Another keywords decision is issued - but this time Google is not a party
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In Die BergSpechte Outdoor Reisen und Alpinschule Edi Koblmüller GmbH v Guni (Case C-278/08, March 25 2010), a reference for a preliminary ruling from the Oberster Gerichtshof (Austria) dating back to June 2008, the Court of Justice of the European Union (ECJ) has considered another AdWords case, only two days after its long-awaited decision in Google (Joint Cases C-236/08, C-237/08 and C-238/08).
This case involved Google's 'paid referencing service', which enables any economic operator, by means of the reservation of a keyword, to place a link to its own advertisement which is flagged as a 'sponsored link' when the user of its search engine employs that keyword as a search term, in addition to the 'natural results' of the search which the user gets irrespective of whether the keyword is an AdWord.
Die BergSpechte Outdoor Reisen und Alpinschule Edi Koblmüller GmbH owns a figurative trademark containing the words 'BergSpechte' in capital letters and 'Outdoor-Reisen und Alpinschule Edi Koblmüller' in smaller script. The mark is registered in Classes 25 (clothing), 39 (travel services) and 41 (various teaching, entertainment and sporting services) of the Nice Classification.
Another company, trekking.at Reisen, competed with BergSpechte in providing ‘outdoor’ tours. It purchased ‘Edi Koblmüller’ and ‘Bergspechte’ as AdWords that generated the appearance of its own advertisements as sponsored links. BergSpechte sought and obtained an interim injunction from the Landesgericht Wels. Protective measures were imposed on trekking.at Reisen, prohibiting it from directing users to its own website by a link on the pages containing lists of hits obtained by entering the search terms ‘Edi Koblmüller’ and/or ‘Bergspechte’. The action eventually reached the Oberster Gerichtshof (Supreme Court), which referred the following questions to the ECJ for a preliminary ruling:
"1. Must Article 5(1) of the [First Trademarks Directive] be interpreted as meaning that a trademark is used in a manner reserved for the proprietor of the trademark if the trademark or a sign similar to it (such as the word component of a word and figurative trademark) is reserved as a keyword with a search engine operator, and advertising for identical or similar goods or services therefore appears on the screen when the trademark or the sign similar to it is entered as a search term?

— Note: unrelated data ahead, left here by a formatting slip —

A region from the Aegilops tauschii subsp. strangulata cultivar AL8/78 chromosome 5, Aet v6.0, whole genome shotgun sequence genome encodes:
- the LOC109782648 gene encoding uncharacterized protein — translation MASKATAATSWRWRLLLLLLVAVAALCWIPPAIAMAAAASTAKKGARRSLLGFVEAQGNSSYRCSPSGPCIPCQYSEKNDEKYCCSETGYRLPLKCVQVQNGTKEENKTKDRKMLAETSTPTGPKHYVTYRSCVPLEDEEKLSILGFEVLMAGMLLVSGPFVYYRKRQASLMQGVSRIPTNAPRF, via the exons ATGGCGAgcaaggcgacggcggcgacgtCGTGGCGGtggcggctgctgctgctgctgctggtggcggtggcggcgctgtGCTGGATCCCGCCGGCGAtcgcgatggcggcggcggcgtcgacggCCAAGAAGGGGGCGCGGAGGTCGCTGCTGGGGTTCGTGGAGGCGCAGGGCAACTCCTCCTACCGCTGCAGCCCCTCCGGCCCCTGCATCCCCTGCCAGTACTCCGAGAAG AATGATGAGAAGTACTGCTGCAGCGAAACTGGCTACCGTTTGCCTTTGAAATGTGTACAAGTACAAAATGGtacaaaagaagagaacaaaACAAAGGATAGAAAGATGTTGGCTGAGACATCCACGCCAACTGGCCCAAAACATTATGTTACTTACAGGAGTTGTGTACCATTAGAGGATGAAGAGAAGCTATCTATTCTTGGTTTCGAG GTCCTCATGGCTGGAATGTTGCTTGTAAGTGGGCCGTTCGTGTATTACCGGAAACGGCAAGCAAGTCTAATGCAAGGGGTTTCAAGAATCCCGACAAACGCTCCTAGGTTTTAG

2. If the answer to Question 1 is yes:
(A) Is the trademark proprietor's exclusive right infringed by the utilisation of a search term identical with the trademark for an advertisement for identical goods or services, regardless of whether the accessed advertisement appears in the list of hits or in a separate advertising block and whether it is marked as a 'sponsored link'?
(B) In respect of the utilisation of a sign identical with the trademark for similar goods or services, or the utilisation of a sign similar to the trademark for identical or similar goods or services, is the fact that the advertisement is marked as a 'sponsored link' and/or appears not in the list of hits, but in a separate advertising block, sufficient to exclude any likelihood of confusion?"
The ECJ ruled that Article 5(1) of the First Trademarks Directive (89/104/EEC) must be interpreted as meaning that:
"the proprietor of a trademark is entitled to prohibit an advertiser from advertising, on the basis of a keyword identical with, or similar to, that trademark which that advertiser has, without the consent of that proprietor, selected in connection with an internet referencing service, goods or services identical with those for which that mark is registered, in the case where that advertising does not enable an average internet user, or enables that user only with difficulty, to ascertain whether the goods or services referred to therein originate from the proprietor of the trademark or by an undertaking which is economically connected to it or, on the contrary, originate from a third party."
This ruling relates only to the first referred question, since the ECJ concluded that an answer to the second would not be useful for resolving the underlying dispute. The ECJ's position is unsurprising in light of its ruling in Google, which it cites as authority. One might even note the similarity between the two rulings.
This reference was not even given the dignity of an advocate general's opinion - a sure sign that the ECJ did not think that it was a very hard case to resolve.
For further details and comments on the Google decision please see "Google's use of trademarks as keywords does not constitute infringement", "Google victorious in landmark ECJ keywords decision", "Google: the cost of online trademark protection will skyrocket" and "Why Google does not need to make peace with mark owners".
Jeremy Phillips, IP consultant to Olswang LLP, London
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